All these images, these sounds… These are the opening words of the first personal exhibition of Jonas Mekas (Biržai, 1922) at APALAZZOGALLERY.
These words of the Lithuanian poet and movie-maker prepare us for the waterfall of frames that fill the nineteenth-century halls of the gallery. Those words refer to all the images and sounds gathered by Jonas Mekas, after the invitation of the curatorial duo Francesco Urbano Ragazzi, for The Internet Saga Project presented at the Biennale di Venezia 2015. So, this new exhibition is both its translation and a poetic development.
All the pieces exposed this year in Venice, come to a new life in Brescia, where the gallery is based. A new life that can be seen in ‘In an Instant it All Can Back to Me’, 768 original slides, 768 frames from the films realized between the ‘60s and the ‘90s, that for the first time in the artist’s career are impressed on 32 monumental glass plates. There are also the three original editings of the ‘Online Diary’, a videodiary updated by the artist almost on a daily basis since 2006. An then, To Petrarca an audio piece composed of 51 tracks that record the life of the artist between little moments of daily joy to important historical moments. And also Birth of a Nation a film that, on four monitors, distributes 160 portraits of the authors who made the history of experimental cinema - from Peter Kubelka to Michael Snow – accompanied by a photographic series of 40 elements never shown in Italy. Describing who is Jonas Mekas is not easy. Founding father of New American Cinema, the Film-Makers Cooperative and Anthology Film Archives – maybe the biggest archive in the world dedicated to audiovisual experimentation - is a key figure not only in the history of cinema, but also of art and literature. His story has its beginnings in a small village in Lithuania and then a temporal and geographical range so wide that it touches upon the Fluxus movement, the Beat Generation, Andy Warhol’s Factory until finally anticipating and foreseeing the post-Internet age.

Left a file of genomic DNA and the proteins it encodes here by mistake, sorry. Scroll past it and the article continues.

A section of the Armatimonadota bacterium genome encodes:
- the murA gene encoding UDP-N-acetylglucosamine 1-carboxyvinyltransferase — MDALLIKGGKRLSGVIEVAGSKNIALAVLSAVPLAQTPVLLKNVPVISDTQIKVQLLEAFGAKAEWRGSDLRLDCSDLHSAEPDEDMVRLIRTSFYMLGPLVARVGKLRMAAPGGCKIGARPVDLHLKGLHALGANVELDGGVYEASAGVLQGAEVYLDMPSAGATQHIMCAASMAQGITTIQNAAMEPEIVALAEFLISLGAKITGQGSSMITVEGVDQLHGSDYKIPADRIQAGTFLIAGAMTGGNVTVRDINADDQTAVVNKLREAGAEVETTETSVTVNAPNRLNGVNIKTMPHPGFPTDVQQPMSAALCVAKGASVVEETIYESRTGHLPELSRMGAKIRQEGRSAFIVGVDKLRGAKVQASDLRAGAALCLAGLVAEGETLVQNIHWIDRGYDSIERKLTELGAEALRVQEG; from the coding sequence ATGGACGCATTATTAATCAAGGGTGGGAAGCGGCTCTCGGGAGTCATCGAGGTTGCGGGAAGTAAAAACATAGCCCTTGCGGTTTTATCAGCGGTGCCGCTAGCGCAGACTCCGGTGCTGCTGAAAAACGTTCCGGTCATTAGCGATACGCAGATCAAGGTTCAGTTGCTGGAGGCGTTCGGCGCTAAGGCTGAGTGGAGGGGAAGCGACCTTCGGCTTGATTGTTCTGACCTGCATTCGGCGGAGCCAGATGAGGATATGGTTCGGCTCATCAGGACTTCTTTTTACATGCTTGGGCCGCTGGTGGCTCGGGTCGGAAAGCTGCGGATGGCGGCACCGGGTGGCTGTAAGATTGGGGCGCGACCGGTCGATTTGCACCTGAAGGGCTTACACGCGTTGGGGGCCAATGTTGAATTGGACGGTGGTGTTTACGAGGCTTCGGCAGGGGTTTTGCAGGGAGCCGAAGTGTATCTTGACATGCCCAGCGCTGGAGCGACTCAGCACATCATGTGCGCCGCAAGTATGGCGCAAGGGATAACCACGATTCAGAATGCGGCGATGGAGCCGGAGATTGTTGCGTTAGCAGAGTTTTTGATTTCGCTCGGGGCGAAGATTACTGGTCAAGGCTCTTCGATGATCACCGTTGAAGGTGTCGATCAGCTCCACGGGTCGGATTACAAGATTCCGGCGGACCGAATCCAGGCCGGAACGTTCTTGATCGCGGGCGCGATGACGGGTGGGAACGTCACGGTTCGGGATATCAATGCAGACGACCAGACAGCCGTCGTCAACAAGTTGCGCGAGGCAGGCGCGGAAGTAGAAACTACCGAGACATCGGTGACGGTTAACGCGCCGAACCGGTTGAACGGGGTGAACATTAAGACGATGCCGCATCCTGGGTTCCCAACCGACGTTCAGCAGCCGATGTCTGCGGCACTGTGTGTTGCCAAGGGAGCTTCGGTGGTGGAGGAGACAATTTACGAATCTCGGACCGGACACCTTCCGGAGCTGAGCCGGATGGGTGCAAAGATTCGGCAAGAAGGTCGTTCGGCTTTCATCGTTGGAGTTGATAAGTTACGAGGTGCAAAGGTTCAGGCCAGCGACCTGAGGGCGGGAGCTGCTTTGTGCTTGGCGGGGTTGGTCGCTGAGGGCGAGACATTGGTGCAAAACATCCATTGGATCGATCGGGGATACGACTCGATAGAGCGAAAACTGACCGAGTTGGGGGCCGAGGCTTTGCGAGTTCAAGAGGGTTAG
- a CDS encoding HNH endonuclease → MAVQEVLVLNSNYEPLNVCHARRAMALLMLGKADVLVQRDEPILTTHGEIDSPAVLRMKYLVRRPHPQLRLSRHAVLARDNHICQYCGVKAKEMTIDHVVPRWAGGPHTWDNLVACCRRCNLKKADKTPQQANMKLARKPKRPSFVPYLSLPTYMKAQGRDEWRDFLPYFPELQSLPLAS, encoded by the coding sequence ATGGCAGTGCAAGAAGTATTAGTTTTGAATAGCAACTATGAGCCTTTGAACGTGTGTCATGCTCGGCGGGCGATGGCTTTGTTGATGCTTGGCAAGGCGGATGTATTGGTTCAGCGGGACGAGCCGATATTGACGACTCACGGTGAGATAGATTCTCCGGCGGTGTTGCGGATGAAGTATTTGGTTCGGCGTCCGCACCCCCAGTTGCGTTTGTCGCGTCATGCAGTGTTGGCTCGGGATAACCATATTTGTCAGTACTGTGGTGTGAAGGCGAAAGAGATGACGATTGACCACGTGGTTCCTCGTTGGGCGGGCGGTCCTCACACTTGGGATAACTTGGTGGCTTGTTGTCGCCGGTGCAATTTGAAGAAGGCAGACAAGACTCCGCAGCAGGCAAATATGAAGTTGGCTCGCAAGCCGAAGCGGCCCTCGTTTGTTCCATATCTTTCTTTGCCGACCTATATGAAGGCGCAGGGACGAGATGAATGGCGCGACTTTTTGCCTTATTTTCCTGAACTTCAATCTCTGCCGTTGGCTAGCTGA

After being sent to a labour camp in Elmshorn during World War II, Mekas arrived in New York in 1949. There he became the connector of a community of artists which, to name a few of the encounters that Mekas’ camera records in its incessant activity, included: George Maciunas, Allen Ginsberg, Andy Warhol, Carolee Schneemann, Stan Brakhage, Kenneth Anger, Jack Smith, John Cassavetes, Yoko Ono, John Lennon and Velvet Underground. In addition to these great cultural and societal icons, however, routine moments from daily life are filmed and captured with the same intensity: a flower, a street, thunder during rainfall.
As such, Mekas’ visual diaries compose a great tale that celebrates the course of existence between banality and lyricism. Until his arrival on the web in 2006, to take cinema beyond its limits. With all these images and these sounds, the exhibition celebrates Jonas Mekas, jonasmekas.com and the first ten years of the Internet life of a prophetic artist. Ten years that talk about a personal and historical transition from the independence of the cinema avant-gardes to the autonomy of the online fruibility, from the birth of the glorious Nation of the Independent Cinema, to the origins of the Internet people.
‘All these images, these sounds’ talks about many flowerings. A sequence of seasons and episodes that avoid the rigidity of the series and that take us in the neverending show of reality, in rhythm with the pace of life. From the improvised choir at the Serpentine Gallery to the projection of Andy Warhol’s Empire, passing through the Forest of Karlshrue and a Paul Sharits exhibition, a dinner with Agnes Varda in Paris, a lunch with his family, to the first day of the year for the classic speech at the Saint Mark’s Church. And also flowers, animals, snow, lunar eclipses, wind and brief glimpses of beauty.
To keep it altogether there is the existence of the artist and of everything that passes through his lens. An intermittent circle that, from natural cycles to machines, goes through all he shots and ends up in correspondence to reality. The diary becomes cinema, Internet, building, gallery, life. On to a new season.